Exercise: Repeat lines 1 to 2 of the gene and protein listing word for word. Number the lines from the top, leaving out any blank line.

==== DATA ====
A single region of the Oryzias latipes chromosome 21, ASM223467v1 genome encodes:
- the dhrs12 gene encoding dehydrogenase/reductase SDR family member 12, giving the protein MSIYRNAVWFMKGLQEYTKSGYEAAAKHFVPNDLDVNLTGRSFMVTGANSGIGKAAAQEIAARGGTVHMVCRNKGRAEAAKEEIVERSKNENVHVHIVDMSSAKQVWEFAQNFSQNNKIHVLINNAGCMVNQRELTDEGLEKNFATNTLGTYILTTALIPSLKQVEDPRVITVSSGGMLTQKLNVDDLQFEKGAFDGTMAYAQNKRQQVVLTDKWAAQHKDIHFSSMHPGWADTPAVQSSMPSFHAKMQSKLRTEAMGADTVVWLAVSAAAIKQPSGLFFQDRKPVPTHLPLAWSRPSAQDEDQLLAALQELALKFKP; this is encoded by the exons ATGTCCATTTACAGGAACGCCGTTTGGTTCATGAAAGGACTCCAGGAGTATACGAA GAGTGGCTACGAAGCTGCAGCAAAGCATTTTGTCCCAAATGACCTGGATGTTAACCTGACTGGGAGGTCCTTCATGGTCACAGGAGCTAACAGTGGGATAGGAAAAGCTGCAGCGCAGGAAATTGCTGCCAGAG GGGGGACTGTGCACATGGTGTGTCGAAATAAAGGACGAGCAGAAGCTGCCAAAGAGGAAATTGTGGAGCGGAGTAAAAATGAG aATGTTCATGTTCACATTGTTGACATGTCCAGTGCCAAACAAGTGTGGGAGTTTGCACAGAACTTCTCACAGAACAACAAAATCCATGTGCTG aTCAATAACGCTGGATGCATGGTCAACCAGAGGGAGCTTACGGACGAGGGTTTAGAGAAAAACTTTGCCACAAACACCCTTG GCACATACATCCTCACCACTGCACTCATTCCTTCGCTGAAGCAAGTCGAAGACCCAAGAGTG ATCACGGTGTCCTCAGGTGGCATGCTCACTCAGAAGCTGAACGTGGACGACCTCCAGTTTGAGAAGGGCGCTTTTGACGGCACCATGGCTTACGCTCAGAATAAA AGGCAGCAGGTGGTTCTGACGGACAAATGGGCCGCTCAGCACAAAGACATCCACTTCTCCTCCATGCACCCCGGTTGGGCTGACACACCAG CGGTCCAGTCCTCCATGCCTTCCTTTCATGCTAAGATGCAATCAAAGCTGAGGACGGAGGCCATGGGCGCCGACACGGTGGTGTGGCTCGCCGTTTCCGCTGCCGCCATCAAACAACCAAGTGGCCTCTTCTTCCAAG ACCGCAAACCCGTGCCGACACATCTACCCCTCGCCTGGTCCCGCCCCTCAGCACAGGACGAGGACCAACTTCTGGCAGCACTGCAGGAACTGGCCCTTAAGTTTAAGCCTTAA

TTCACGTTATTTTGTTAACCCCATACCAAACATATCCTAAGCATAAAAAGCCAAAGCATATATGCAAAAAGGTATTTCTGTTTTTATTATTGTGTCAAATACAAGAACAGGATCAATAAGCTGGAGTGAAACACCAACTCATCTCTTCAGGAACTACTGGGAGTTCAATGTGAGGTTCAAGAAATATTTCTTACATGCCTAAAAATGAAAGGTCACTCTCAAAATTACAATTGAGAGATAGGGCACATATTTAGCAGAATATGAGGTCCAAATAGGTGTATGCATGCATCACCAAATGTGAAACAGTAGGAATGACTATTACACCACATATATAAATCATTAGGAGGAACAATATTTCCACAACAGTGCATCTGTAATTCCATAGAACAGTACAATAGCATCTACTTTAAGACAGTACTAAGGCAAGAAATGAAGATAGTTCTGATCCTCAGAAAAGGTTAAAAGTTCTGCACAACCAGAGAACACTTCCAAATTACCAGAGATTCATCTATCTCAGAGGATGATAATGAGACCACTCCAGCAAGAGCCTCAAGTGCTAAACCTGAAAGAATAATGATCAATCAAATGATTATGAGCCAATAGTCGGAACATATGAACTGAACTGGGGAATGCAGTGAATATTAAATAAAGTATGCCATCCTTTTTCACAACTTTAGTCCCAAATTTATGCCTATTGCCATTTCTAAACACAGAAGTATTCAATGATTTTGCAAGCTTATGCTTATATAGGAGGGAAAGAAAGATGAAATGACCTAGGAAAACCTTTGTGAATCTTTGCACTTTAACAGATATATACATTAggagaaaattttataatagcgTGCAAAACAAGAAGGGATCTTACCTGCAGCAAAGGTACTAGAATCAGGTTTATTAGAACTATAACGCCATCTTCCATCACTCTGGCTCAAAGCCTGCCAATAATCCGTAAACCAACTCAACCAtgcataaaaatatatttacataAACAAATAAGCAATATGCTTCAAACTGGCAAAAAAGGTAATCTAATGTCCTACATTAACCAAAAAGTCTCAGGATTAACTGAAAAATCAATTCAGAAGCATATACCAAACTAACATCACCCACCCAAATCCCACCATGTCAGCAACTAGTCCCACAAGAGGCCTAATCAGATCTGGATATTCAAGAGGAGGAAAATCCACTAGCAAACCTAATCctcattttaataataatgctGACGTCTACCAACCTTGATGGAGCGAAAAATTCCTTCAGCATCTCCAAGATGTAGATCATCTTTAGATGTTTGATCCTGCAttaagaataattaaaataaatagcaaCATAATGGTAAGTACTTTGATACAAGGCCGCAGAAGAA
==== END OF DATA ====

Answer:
A single region of the Oryzias latipes chromosome 21, ASM223467v1 genome encodes:
- the dhrs12 gene encoding dehydrogenase/reductase SDR family member 12, giving the protein MSIYRNAVWFMKGLQEYTKSGYEAAAKHFVPNDLDVNLTGRSFMVTGANSGIGKAAAQEIAARGGTVHMVCRNKGRAEAAKEEIVERSKNENVHVHIVDMSSAKQVWEFAQNFSQNNKIHVLINNAGCMVNQRELTDEGLEKNFATNTLGTYILTTALIPSLKQVEDPRVITVSSGGMLTQKLNVDDLQFEKGAFDGTMAYAQNKRQQVVLTDKWAAQHKDIHFSSMHPGWADTPAVQSSMPSFHAKMQSKLRTEAMGADTVVWLAVSAAAIKQPSGLFFQDRKPVPTHLPLAWSRPSAQDEDQLLAALQELALKFKP; this is encoded by the exons ATGTCCATTTACAGGAACGCCGTTTGGTTCATGAAAGGACTCCAGGAGTATACGAA GAGTGGCTACGAAGCTGCAGCAAAGCATTTTGTCCCAAATGACCTGGATGTTAACCTGACTGGGAGGTCCTTCATGGTCACAGGAGCTAACAGTGGGATAGGAAAAGCTGCAGCGCAGGAAATTGCTGCCAGAG GGGGGACTGTGCACATGGTGTGTCGAAATAAAGGACGAGCAGAAGCTGCCAAAGAGGAAATTGTGGAGCGGAGTAAAAATGAG aATGTTCATGTTCACATTGTTGACATGTCCAGTGCCAAACAAGTGTGGGAGTTTGCACAGAACTTCTCACAGAACAACAAAATCCATGTGCTG aTCAATAACGCTGGATGCATGGTCAACCAGAGGGAGCTTACGGACGAGGGTTTAGAGAAAAACTTTGCCACAAACACCCTTG GCACATACATCCTCACCACTGCACTCATTCCTTCGCTGAAGCAAGTCGAAGACCCAAGAGTG ATCACGGTGTCCTCAGGTGGCATGCTCACTCAGAAGCTGAACGTGGACGACCTCCAGTTTGAGAAGGGCGCTTTTGACGGCACCATGGCTTACGCTCAGAATAAA AGGCAGCAGGTGGTTCTGACGGACAAATGGGCCGCTCAGCACAAAGACATCCACTTCTCCTCCATGCACCCCGGTTGGGCTGACACACCAG CGGTCCAGTCCTCCATGCCTTCCTTTCATGCTAAGATGCAATCAAAGCTGAGGACGGAGGCCATGGGCGCCGACACGGTGGTGTGGCTCGCCGTTTCCGCTGCCGCCATCAAACAACCAAGTGGCCTCTTCTTCCAAG ACCGCAAACCCGTGCCGACACATCTACCCCTCGCCTGGTCCCGCCCCTCAGCACAGGACGAGGACCAACTTCTGGCAGCACTGCAGGAACTGGCCCTTAAGTTTAAGCCTTAA